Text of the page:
Reporters and Referendum: Journalistic society voices alarm over attacks on media representatives

Reporters and Referendum: Journalistic society voices alarm over attacks on media representatives


Ashot Melikyan

Reporters covering the Sunday referendum in Armenia have been praised by the country’s journalistic society for their indirect “supervisory” function.

But Committee to Protect Freedom of Expression (CPFE) head Ashot Melikyan says that it becomes increasingly dangerous for journalists to cover competitive electoral processes in the country.

On December 6, when Armenians went to polling stations to vote in a referendum on constitutional changes envisaging the country’s switch to a parliamentary form of government reporters trying to provide comprehensive coverage of the nationwide political event often came up against impediments. Eleven cases of obstruction to the work of journalists at and outside polling stations as well as two cases of violence against them were reported on that day. journalist Tehmine Yenokyan was among those who experienced obstructions in performing her professional duties. In a video she released later it is seen how a man hits her camera and demands that she stop filming him.

Yenokyan, who has covered three national elections since 2008 and is known for her documentaries on civic protests in Armenia, says that reporters, along with observers, commission members and proxies, are often a constraining factor for those intending to commit vote rigging and other violations on election days. And video and photo cameras, she says, are the tools with which reporters perform their functions of oversight.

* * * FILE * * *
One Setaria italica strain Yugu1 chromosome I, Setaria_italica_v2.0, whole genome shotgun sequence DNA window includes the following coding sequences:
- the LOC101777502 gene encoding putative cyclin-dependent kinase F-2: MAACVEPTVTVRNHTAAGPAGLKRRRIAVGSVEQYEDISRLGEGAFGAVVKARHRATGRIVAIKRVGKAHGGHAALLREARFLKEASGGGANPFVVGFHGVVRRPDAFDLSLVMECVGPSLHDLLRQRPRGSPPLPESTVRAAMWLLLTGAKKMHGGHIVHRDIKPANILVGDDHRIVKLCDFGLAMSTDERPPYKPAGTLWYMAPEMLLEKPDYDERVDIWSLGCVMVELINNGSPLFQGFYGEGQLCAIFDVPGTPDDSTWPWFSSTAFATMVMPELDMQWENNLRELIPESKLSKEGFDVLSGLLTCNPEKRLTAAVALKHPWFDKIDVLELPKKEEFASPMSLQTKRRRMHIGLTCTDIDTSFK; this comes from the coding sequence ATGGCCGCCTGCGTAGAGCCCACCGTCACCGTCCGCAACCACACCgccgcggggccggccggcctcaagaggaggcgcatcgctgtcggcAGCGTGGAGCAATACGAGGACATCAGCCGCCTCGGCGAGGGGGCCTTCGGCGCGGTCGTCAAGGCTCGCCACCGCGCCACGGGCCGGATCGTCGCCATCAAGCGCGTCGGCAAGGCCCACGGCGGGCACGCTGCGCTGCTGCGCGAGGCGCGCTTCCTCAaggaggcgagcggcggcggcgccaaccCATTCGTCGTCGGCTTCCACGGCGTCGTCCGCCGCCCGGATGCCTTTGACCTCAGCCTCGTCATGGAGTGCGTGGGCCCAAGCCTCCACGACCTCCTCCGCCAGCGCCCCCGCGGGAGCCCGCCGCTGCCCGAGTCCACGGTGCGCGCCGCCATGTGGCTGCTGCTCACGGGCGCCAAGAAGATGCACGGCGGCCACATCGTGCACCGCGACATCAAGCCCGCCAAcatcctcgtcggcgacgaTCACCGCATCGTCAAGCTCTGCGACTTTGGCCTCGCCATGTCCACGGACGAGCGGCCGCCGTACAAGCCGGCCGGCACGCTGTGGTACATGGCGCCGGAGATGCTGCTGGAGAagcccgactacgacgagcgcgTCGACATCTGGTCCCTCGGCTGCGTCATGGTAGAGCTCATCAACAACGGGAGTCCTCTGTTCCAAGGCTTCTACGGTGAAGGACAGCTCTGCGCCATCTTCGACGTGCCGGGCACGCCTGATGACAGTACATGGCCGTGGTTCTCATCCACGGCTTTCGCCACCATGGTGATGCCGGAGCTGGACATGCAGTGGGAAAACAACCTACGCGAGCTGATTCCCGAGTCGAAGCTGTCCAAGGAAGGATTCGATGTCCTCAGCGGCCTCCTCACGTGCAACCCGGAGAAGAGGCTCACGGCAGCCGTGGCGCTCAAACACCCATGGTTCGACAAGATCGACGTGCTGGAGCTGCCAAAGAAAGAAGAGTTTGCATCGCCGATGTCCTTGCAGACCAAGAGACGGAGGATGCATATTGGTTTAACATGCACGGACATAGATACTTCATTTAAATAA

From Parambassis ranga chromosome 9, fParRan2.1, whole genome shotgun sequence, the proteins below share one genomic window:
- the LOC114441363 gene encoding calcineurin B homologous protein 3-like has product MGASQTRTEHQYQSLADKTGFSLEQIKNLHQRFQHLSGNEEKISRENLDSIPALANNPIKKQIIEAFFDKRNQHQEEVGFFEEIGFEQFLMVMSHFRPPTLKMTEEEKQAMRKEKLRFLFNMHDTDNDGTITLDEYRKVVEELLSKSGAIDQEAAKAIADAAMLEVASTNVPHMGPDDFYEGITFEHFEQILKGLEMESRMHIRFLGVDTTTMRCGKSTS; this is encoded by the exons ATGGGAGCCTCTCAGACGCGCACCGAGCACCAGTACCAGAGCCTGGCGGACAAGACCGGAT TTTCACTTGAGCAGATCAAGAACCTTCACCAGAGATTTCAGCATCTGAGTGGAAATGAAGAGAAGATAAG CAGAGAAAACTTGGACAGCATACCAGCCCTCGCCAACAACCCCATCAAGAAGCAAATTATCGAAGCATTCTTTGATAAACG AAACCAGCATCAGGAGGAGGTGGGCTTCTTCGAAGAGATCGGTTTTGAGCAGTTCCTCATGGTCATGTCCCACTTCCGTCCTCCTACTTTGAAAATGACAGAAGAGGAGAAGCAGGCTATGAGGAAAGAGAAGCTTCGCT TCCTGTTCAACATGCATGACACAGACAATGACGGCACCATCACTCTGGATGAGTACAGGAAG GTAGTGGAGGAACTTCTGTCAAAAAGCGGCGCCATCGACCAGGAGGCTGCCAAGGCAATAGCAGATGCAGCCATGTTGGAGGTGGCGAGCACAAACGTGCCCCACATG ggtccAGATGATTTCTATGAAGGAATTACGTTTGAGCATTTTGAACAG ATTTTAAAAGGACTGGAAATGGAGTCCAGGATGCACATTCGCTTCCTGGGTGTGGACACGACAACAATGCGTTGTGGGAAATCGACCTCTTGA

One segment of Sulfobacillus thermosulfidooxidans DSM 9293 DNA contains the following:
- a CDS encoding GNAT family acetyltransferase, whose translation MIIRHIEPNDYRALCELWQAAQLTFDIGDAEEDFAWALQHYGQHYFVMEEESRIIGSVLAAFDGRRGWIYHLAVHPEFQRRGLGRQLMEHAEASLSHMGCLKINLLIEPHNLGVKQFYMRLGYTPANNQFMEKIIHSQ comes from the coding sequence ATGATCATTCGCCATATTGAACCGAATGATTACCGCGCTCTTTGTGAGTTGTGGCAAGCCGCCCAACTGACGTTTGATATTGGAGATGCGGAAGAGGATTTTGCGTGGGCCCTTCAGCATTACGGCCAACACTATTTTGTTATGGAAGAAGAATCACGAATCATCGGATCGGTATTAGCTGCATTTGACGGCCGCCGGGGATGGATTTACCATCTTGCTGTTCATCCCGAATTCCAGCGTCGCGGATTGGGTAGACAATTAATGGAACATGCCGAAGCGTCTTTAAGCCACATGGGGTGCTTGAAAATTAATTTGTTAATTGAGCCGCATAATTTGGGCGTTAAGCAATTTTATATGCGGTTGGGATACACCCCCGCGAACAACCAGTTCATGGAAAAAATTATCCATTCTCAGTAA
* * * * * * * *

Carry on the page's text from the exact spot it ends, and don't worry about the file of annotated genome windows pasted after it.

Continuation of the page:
“If a person starts to pressure you, it means that he has something to hide and does not want his face to be seen in a video. And this is what betrays such people immediately,” says the 28-year-old award-winning journalists, adding that during the weekend referendum there were particularly many cases of violence and obstruction against media.

CPFE chairman Melikyan says what encourages further crimes against journalists is that no one eventually gets punished for obstructing media work.

“It is praiseworthy that law-enforcement agencies respond to news reports, but usually it happens during the first few days, but when a criminal case is instituted, it is gradually brought to a zero level,” Melikyan says.

Armenian media organizations have condemned the behavior and attitude of separate individuals towards journalists on the referendum day.

Boris Navasaryan, chairman of the Yerevan Press Club, says: “This has already become a bitter reality and a tradition. I think it will only end when such offenders are punished for their actions.”